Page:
Use of ceramics bottles and jars increased dramatically during the Neolithic period, with the establishment of settled communities dedicated to agriculture and farming. Starting approximately in 9,000 BCE, clay-based ceramics bottles became popular as containers for water and food, art objects, tiles and bricks, and their use spread from Asia to the Middle East and Europe. The early products were just dried in the sun or fired at low temperature (below 1,000°C) in rudimentary kilns dug into the ground. Pottery was either monochrome or decorated by painting simple linear or geometric motifs.

It is known that, around 7,000 BCE, people were already using sharp tools made from obsidian, a natural occurring volcanic glass. The Roman historian Pliny reported that the first man-made glass was accidentally produced by Phoenician merchants in 5,000 BCE, when, while resting on a beach, they placed cooking pots on sodium-rich rocks near a fire. The heat from the fire melted the rocks and mixed them with the sand, forming molten glass.

Archeologists have not been able to confirm Pliny’s recount. Instead, simple glass items, such as beads, have been discovered in Mesopotamia and Egypt dating to 3,500 BCE. At the beginning of the Bronze Age, glazed pottery was produced in Mesopotamia. However, it was not until 1,500 BCE that Egyptians started building factories to create glassware for ointments and oils.

One of the first breakthroughs in the fabrication of ceramics was the invention of the wheel, in 3,500 BCE. The introduction of the wheel allowed for the utilization of the wheel-forming technique to produce ceramic artifacts with radial symmetry.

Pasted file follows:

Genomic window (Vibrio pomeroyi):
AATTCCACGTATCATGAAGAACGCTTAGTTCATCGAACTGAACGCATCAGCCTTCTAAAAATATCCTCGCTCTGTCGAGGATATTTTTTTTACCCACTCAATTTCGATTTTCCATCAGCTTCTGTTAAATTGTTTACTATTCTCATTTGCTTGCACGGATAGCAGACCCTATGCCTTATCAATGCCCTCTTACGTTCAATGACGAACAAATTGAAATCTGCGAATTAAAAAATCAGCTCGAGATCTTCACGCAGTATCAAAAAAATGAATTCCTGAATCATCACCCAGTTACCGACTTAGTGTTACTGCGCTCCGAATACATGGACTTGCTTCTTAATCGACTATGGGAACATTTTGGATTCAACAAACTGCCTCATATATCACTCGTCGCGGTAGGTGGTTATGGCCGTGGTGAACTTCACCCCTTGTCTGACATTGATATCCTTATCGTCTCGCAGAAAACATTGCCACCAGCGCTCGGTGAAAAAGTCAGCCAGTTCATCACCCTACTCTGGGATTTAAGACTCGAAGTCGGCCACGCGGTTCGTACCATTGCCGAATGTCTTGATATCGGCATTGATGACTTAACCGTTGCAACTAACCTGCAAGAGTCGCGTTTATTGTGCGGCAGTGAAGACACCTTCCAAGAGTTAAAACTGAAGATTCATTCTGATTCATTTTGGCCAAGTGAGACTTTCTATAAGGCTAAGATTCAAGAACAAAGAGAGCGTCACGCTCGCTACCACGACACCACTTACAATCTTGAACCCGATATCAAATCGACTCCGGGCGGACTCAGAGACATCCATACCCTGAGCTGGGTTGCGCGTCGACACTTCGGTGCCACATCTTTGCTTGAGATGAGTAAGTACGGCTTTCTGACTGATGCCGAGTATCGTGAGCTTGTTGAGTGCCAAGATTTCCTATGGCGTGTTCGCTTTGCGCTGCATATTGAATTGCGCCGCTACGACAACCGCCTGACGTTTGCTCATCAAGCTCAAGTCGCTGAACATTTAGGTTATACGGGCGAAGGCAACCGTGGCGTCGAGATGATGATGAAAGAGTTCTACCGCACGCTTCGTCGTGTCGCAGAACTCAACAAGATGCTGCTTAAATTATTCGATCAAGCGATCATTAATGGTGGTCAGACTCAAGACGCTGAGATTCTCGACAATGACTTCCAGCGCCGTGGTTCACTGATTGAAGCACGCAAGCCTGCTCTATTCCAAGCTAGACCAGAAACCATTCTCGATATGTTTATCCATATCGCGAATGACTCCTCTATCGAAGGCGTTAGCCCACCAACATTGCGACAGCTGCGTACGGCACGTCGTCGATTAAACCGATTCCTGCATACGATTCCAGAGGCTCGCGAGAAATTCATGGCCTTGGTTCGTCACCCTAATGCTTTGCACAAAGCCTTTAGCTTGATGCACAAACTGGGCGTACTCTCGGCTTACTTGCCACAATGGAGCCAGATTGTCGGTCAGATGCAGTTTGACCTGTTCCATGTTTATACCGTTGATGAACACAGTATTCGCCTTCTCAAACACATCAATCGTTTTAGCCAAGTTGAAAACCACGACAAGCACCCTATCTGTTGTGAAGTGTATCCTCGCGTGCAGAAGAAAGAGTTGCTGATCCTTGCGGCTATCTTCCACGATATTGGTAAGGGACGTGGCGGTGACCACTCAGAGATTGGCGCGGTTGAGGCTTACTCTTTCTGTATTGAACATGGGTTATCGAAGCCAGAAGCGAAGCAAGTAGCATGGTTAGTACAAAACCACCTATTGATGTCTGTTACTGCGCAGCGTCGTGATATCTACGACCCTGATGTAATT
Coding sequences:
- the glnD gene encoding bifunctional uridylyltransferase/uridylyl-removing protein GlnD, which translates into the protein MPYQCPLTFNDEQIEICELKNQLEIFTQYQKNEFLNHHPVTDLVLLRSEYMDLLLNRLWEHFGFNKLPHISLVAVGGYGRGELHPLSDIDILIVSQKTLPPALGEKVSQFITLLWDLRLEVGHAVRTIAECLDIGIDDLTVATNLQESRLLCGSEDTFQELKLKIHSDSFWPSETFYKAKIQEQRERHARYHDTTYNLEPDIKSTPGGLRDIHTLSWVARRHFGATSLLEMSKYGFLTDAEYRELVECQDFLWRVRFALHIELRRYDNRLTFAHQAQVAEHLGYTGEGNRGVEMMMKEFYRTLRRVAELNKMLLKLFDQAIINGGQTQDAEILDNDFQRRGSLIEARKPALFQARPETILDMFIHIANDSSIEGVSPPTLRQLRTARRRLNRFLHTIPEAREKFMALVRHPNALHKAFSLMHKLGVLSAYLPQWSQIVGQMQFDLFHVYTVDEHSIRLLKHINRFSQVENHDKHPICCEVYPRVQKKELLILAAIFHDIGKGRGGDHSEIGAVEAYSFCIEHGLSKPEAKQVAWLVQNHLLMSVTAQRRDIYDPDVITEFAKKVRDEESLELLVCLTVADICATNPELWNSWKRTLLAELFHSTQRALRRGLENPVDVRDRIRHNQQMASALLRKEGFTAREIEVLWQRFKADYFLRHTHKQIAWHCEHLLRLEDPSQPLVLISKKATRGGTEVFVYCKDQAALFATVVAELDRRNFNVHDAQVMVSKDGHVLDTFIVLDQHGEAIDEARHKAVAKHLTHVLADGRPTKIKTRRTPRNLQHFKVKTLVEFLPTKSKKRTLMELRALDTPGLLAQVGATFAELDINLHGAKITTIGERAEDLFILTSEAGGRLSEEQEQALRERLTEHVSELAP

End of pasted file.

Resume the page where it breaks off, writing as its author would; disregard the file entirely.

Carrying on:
Meanwhile, ceramic pottery evolved in its use of increasingly elaborated bottles and jars for liquid.      Ceramic bottles made their way very late  in the modern culture.    Ceramic bottles were first use for  decorative objects. Decorations also involved the use oxidizing and reducing atmosphere during firing to achieve special effects. Greek Attic vases of the 6th and 5th centuries BCE are considered the apex of this evolution.


What makes a bottle fancier
than the others?


Throughout the 16th century CE (CE = Common Era), earthenware remained the main class of ceramic products manufactured in Europe and the Middle East. The Chinese were the first to introduce high temperature kilns capable of reaching up to 1350°C, and, around 600 CE, developed porcelain (a material with less than 1% porosity) from kaolin clay. During the Middle Ages, trade through the Silk Road allowed for the introduction and diffusion of porcelain throughout Islamic countries first and later in Europe, due in large part to the journeys of Marco Polo.

By the 15th century the earliest blast furnaces were developed in Europe, capable of reaching up to 1,500°C. They were used to melt iron and were initially constructed from natural materials. When synthetic materials with better resistance to high temperatures (called refractories) were developed in the 16th century, the industrial revolution was born. These refractories created the necessary conditions for melting metals and glass on an industrial scale, as well as for the manufacture of coke, cement, chemicals, and ceramics.

Since then, the ceramic industry has gone through a profound transformation. Not only have traditional ceramics and glass become ubiquitous, but over the years new products have been developed to take advantage of the unique properties of these materials, such as their low thermal and electrical conductivity, high chemical resistance, and high melting point. Around 1850 the first porcelain electrical insulators were introduced, starting the era of technical ceramics.

After World War II, ceramics and glass have contributed to the growth of many technologically advanced fields, including electronics, optoelectronics, medical, energy, automotive, aerospace and space exploration. In addition, innovations in ceramic processing and characterization techniques have enabled the creation of materials with tailored properties that meet the requirements of specific and customized applications. In recent years, ceramic processing has gained new vigor from nanotechnology, which is allowing manufacturers to introduce materials and products with unconventional properties, such as transparent ceramics, ductile ceramics, hyperelastic bones, and microscopic capacitors.